King of the Franks and first
Merovingien king. The Franks, under Clovis I,
defeated the Romans in Gaul. He was converted to
Christianity in 496 and formed a strong
with the church, making him the most powerful of the Franc kings.
That year he also conquered the
in what is now Alsace, making the area a Frankish duchy. In
486, Clovis I defeated the Romans at
Soissons where he established his capital. In 498 he made
Reims the spiritual and political center of France. In 507 he
he drove the Visigoths out of
Angoulême and in 508 he
Paris and made it his capital. His sons were Theuderic I,
Chlodomer, Childebert I and Chlotar I.
Son of Clovis I; King of Soissons from 558; the King of all
Franks; His sons were Charibert I, Guntram, Chilpéric
I and Sigebert I; There was widespread disorder;
Feudalism became entrenched; The power of the Catholic church
I (Son of Clovis I)
(Son of Clovis I)
I [561-567] Eldest son of Clovis I and Clotilda; Upon Clovis I's death
Childebert received lands in northwestern France; Upon his death, his
brothers Theuderic I, Chlodomer and Chlotar I shared his
lands. Childebert built Saint-Germain-des-Prés in
Paris; He had no sons.
Son of Chlotar I; King of Bourgogne; After death of
Sigebert I, in 575, he protected the interests of Sigebert
I's son Childebert II and adopted him; In 590, Saint Colombanus introduced Irish monasticism to France.
Son of Chlotar
Son of Chlotar I and Aregund, father of Chlotar II;
Married to Galswintha, a daughter of the Visigothic king
Athanagild; Received Soissons, in the northwest of Gaul, from his father; King of Neustria
after Charibert's death; His death left Guntram master of
Neustria and Austrasia.
Son of Chlotar I and Ingurd; King of Austrasia,
the northeastern portion of Chlotar I's lands with its
capital at Metz; Married
Brunhild, a daughter of the Visigothic king Athanagild in
567; Received part of Charibert I's lands upon his
brother's death in 567; Father of Childebert II; Assassinated.
II [584-629] Son of Chilperic I and Fredegund; King of Neustria; Had
Sigebert II and Brunhild killed; Father of Dagobert I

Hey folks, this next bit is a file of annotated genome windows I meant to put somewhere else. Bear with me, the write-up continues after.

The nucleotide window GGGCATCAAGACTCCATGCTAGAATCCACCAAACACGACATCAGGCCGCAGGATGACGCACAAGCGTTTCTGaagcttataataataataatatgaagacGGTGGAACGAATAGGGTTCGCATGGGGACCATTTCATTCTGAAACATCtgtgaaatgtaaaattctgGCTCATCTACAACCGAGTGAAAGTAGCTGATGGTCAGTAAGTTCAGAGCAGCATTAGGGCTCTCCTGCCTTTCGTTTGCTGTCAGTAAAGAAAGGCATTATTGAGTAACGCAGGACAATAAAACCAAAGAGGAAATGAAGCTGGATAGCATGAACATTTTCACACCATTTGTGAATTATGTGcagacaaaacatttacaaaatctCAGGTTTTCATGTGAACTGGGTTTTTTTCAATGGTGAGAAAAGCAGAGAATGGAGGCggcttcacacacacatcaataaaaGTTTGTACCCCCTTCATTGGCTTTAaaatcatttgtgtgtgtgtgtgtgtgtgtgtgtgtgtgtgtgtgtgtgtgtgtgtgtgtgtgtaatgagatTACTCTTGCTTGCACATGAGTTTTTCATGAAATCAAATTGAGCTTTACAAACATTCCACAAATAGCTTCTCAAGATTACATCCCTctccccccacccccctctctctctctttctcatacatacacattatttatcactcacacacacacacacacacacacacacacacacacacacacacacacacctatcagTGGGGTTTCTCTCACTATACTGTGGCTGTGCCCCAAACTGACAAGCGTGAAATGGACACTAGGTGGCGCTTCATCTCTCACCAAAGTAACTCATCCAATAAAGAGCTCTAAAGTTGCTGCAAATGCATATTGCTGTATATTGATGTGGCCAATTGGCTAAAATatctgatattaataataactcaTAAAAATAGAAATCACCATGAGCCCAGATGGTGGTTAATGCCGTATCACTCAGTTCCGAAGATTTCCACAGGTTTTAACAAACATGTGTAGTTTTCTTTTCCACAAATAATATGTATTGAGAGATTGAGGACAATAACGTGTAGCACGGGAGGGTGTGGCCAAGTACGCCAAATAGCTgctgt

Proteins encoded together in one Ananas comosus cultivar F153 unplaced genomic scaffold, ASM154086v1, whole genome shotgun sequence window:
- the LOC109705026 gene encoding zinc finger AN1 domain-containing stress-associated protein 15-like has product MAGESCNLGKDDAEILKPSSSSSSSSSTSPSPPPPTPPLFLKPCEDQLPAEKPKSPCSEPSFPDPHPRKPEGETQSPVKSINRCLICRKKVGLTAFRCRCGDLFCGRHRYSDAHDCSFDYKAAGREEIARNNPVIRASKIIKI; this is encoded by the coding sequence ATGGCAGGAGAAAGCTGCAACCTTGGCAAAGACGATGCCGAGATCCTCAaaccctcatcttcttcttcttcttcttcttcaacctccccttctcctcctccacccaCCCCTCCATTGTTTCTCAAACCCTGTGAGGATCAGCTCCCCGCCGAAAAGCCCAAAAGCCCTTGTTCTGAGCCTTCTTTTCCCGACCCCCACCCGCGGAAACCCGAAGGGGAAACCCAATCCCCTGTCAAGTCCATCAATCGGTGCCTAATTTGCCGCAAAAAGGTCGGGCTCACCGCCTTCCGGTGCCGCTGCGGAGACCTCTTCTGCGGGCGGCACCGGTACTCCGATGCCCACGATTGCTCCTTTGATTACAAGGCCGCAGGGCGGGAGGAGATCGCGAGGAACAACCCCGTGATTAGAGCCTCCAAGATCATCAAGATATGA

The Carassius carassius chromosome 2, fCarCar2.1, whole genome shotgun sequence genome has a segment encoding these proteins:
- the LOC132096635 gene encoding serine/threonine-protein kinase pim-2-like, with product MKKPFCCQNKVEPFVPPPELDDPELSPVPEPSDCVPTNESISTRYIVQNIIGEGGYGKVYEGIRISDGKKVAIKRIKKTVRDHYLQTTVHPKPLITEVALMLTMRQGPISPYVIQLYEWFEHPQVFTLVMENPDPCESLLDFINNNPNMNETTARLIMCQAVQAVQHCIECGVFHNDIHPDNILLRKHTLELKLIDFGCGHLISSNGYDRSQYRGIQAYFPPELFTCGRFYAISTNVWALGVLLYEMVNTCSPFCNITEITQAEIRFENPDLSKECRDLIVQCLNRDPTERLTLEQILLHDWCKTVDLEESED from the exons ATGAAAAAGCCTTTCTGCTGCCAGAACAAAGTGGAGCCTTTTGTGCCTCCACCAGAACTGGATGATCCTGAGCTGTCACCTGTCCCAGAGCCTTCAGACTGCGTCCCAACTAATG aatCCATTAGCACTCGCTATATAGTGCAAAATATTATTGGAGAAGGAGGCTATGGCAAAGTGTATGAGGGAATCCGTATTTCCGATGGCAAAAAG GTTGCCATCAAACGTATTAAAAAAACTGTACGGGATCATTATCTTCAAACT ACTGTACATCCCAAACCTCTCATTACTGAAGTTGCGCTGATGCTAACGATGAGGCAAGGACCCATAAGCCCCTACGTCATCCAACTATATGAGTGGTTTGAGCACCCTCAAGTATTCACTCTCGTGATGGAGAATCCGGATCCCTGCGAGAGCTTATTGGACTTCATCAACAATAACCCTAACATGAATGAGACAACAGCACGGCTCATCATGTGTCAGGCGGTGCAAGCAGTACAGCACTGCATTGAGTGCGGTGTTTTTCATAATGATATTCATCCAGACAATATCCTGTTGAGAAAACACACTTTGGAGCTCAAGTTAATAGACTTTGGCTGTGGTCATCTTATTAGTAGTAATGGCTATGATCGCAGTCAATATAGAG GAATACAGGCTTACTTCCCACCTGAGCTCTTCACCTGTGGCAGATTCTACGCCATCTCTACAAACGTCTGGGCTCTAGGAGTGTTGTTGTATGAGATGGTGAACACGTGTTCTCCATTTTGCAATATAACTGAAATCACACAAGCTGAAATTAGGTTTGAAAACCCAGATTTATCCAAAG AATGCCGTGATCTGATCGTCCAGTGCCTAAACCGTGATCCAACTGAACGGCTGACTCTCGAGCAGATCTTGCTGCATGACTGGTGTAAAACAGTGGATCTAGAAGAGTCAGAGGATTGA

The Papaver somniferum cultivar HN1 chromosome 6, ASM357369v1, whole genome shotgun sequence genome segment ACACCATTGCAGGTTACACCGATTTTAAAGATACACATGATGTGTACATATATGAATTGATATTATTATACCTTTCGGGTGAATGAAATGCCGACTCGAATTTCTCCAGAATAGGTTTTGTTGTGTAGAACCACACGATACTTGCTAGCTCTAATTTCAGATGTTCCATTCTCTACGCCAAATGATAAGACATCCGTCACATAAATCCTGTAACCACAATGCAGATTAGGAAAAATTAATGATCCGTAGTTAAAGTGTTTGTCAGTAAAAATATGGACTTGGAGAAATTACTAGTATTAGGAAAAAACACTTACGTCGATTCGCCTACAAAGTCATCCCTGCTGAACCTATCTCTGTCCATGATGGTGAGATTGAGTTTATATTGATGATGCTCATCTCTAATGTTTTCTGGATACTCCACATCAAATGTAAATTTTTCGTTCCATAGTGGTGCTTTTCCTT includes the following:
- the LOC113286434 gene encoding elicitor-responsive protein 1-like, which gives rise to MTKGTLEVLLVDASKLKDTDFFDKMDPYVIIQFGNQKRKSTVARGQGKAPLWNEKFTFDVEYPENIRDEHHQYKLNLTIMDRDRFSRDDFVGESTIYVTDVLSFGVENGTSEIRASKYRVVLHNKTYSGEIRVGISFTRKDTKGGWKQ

and Charibert II; The only king from 613.
II [592-593] Son of Sigebert I and Brunhild; King of
Austrasia; Father of Theodebert II and Theodoric II.
II [595-612] Succeeded his father, Childebert II,
on the throne of Austrasia.
II [595-612] Younger son of Childebert II; Father
of Sigebert II; Succeeded his father as King of
I [623-639] Son of Chlotar II and brother of Charibert II; In
623 he became king of Austrasia; In 629 he became
king of the entire Frankish realm; In 631 he
defeated the Bretons and Gascons and moved his
capital from Austrasia to
Paris; Reunified the
Frankish territories; Father of Sigebert III and
Clovis II; In 634 he made his 3 year old son
Sigebert III king of Austrasia; Last king of the Merovingien
dynasty to actually rule.
Son of Chlotar II, brother of
Dagobert I and father of Theodoric II; In 630
Dagobert I ceded to him several territories in
Gascony; He and Theodoric II were
assassinated the following year with his lands
reverting to Dagobert I.
II [639-657] Son of Dagobert I; King of Neustria-Bourgondy.
II [639-656] Son of Theodoric II; Protected by his uncle Guntram; King of
III [657-673] Son of Clovis II and Bathilda; King of Neustria and Burgundy.
Second son of Clovis II;
Became king of Austrasia; Was
Son of Clovis II and brother of Chlotar III; Succeeded
Chlotar III as king of Neustria and
Burgandy; Also became king of Austrasia in
679; A puppet of Pépin II.
Son of Theodoric III; Merovingien king of Neustria, but
actual power was held by the
Carolingian Pépin II of Herstal)
III [695-711] (Son of Theodoric II; Puppet king of the
Franks for Pépin II.
Son of Childebert III; Puppet king of the Franks for Pépin
II; Pépin de Herstal, the mayor of the
palace, actually governed.
Alleged son of Childeric II; Chosen by Neustria;
son of Pépin de Herstal, who in 732 defeated the Muslims at
IV [717-719] King of Neustria; Son of Chilpéric
II; Designated by Charles Martel against his own son.
IV [719-737] Son of Dagobert II;
He was a puppet of Charles Martel, the grandfather of Charlemagne,
who governed, as the
of the Palace, until his death in 741;
In 732, Charles Martel repulsed the Arab invasion at Poitiers.
III [743-751] A Merovigngien of questionable legitimacy; puppet
Pépin III, the Short [le Bref]; Pépin
of the Palace] deposed Childeric III, in 751,
and confined him to the monastery of Sithiu, near Saint-Omer.
- Contributed Information
on Merovingian Era
Badenhausen, with other researchers are continuing the work of the
late pioneer Heinz Ritter who started to verify the Thidrek Saga by
re-evaluating its geographical and ethnical terminology. His
re-translation, the so-called Didrik Chronicle, might allow comparison
of historical events from c. 420 to c. 550 and, particularly considering
the Nordic chroniclers' nicknaming of many important individuals outside
of their Saxon home region, draw a parallel to Theuderic I, most
talented son of Clovis I, whose biography, especially his youth,
certainly was neglected by Gregory.
For the latest findings related to the Merovingians of Frankish history
by Rolf Badenhausen - can be found at:
is written in English and German - please note that the first link takes about
4 minutes to download, so please be patient.
The Carolingiens [751-987]